In the latest example of security risks attendant to initial coin offerings (ICOs), on August 21st the blockchain startup Enigma reported that online scammers used fake solicitations for an ICO presale to steal approximately $500,000 in ether (a virtual currency) from investors.
Enigma is a blockchain startup incubated at MIT Media Lab that is in the process of rolling out its first product, known as Catalyst. Catalyst is described as a platform providing data sets and developmental tools specifically geared for hedge funds focused on cryptocurrency markets. Enigma’s funding was to be derived, in part, from a planned a token sale on September 11, 2017, with a goal of raising $20 million worth of ether.
The scammers gained control of Enigma’s website domain and mailing lists, which they used to send solicitations for a token “presale” with a link to the compromised website. Just days prior, Guy Zyskind, founder and CEO of Enigma, published a blog post (since deleted) focused on protecting investors during a token sale from phishers, scammers and spammers. Enigma confirmed that it has retaken control of all compromised accounts and asked individuals to be vigilant and not to send money or personal information to anyone.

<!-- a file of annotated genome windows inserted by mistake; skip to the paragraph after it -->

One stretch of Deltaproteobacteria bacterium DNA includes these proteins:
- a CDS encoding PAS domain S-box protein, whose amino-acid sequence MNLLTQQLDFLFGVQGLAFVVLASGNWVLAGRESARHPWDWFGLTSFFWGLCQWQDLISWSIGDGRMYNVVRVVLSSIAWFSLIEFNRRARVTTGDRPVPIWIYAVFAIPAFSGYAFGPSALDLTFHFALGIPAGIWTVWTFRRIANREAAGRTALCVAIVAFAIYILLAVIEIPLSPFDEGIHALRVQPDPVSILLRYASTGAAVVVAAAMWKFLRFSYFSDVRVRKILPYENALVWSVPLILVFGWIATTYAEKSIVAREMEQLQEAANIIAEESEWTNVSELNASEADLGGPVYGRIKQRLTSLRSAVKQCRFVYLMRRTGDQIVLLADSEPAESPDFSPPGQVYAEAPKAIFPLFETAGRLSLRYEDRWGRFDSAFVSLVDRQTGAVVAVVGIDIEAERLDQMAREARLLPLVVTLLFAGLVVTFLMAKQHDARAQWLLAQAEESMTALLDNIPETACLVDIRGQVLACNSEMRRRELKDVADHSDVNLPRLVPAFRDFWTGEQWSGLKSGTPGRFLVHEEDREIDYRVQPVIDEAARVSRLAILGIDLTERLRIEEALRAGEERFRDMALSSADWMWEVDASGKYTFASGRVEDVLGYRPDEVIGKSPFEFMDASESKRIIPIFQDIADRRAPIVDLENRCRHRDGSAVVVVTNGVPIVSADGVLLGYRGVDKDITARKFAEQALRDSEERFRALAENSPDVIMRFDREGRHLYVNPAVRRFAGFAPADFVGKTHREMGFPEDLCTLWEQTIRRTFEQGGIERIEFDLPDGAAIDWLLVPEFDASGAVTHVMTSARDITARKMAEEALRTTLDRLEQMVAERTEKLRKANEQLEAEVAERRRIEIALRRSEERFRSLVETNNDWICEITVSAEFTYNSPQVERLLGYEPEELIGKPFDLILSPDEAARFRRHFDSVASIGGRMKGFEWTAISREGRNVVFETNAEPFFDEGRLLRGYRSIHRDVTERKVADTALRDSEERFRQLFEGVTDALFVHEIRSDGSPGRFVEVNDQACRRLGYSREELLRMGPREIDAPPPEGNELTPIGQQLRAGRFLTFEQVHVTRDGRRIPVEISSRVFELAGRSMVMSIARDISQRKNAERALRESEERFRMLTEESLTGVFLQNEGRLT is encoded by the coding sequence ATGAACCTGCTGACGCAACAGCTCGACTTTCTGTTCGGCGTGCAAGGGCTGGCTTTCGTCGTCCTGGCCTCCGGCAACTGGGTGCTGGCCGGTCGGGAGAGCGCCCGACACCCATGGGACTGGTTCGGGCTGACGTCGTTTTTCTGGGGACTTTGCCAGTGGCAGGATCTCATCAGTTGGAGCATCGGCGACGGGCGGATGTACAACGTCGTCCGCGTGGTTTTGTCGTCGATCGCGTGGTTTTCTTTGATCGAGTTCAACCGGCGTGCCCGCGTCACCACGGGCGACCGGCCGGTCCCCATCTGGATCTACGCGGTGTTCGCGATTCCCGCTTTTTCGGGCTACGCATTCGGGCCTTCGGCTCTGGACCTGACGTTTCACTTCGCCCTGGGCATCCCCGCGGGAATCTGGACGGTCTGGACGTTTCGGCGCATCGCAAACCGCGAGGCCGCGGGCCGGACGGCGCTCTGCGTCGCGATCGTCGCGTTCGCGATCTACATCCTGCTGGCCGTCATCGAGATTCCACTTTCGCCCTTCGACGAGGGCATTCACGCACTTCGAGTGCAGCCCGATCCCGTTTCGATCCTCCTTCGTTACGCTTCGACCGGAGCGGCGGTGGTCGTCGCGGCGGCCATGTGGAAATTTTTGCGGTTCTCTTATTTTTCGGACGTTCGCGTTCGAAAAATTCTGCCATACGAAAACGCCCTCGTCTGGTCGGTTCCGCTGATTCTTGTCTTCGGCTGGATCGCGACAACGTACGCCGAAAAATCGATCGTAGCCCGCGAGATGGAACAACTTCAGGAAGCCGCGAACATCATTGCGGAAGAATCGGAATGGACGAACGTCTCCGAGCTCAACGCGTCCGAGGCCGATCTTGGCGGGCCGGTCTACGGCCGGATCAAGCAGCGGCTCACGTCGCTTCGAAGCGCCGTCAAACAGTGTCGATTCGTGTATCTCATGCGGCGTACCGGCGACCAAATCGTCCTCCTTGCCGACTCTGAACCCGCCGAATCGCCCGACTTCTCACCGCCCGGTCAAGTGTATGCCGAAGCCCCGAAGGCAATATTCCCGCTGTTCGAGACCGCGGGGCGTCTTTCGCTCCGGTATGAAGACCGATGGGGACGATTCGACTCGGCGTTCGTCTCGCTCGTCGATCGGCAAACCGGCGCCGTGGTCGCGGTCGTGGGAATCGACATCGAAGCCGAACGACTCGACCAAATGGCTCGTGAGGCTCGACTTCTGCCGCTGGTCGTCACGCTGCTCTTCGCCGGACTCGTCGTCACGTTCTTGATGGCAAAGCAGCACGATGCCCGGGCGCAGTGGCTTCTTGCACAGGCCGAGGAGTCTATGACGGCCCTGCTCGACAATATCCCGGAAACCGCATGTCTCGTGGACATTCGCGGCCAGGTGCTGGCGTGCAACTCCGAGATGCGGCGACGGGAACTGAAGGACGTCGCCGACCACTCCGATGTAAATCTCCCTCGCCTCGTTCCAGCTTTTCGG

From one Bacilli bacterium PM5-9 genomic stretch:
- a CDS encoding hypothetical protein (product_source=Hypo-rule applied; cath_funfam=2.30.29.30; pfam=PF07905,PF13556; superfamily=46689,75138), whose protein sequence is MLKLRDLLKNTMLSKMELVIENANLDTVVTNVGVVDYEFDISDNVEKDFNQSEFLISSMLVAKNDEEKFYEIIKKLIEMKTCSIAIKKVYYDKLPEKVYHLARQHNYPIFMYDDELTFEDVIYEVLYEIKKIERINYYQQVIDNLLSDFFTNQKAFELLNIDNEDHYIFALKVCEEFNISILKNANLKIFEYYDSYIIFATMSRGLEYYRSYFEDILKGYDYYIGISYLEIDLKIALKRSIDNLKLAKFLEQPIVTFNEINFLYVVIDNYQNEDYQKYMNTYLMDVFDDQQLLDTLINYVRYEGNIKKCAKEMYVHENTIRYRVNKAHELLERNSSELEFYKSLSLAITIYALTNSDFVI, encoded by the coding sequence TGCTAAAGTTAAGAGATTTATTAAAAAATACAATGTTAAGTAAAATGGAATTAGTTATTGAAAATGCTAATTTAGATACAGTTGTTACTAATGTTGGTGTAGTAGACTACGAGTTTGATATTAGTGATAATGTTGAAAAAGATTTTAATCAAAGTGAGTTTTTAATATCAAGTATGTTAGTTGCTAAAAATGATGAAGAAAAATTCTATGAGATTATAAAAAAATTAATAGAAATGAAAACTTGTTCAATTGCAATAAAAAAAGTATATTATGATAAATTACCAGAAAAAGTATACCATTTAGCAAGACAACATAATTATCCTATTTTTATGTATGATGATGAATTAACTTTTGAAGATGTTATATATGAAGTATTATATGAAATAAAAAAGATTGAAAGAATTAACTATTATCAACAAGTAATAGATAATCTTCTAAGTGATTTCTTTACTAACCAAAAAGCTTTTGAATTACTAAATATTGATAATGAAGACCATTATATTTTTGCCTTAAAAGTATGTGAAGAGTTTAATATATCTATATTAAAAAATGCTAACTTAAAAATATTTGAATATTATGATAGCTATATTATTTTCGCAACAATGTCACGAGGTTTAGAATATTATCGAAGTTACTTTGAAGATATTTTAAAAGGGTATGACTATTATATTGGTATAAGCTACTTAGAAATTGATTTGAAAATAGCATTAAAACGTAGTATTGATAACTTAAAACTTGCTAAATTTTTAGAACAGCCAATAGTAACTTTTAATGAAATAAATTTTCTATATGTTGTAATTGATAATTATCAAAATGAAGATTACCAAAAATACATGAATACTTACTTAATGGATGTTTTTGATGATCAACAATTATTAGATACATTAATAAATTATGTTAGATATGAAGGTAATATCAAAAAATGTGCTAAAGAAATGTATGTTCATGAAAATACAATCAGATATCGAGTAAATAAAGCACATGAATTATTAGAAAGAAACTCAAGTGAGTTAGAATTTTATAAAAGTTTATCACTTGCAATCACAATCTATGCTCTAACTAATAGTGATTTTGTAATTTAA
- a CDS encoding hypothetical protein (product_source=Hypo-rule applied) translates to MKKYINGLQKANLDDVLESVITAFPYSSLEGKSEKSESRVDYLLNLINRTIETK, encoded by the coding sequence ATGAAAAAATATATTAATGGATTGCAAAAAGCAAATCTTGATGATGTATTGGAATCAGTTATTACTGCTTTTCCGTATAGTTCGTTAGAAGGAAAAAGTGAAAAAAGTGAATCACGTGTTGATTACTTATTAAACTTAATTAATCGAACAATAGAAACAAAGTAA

The attack bears similarities to the hacking of the ICO for the startup CoinDash in July. In that attack, a hacker redirected over $7 million worth of contributions to the ICO to a fraudulent Ethereum address before the ICO was halted.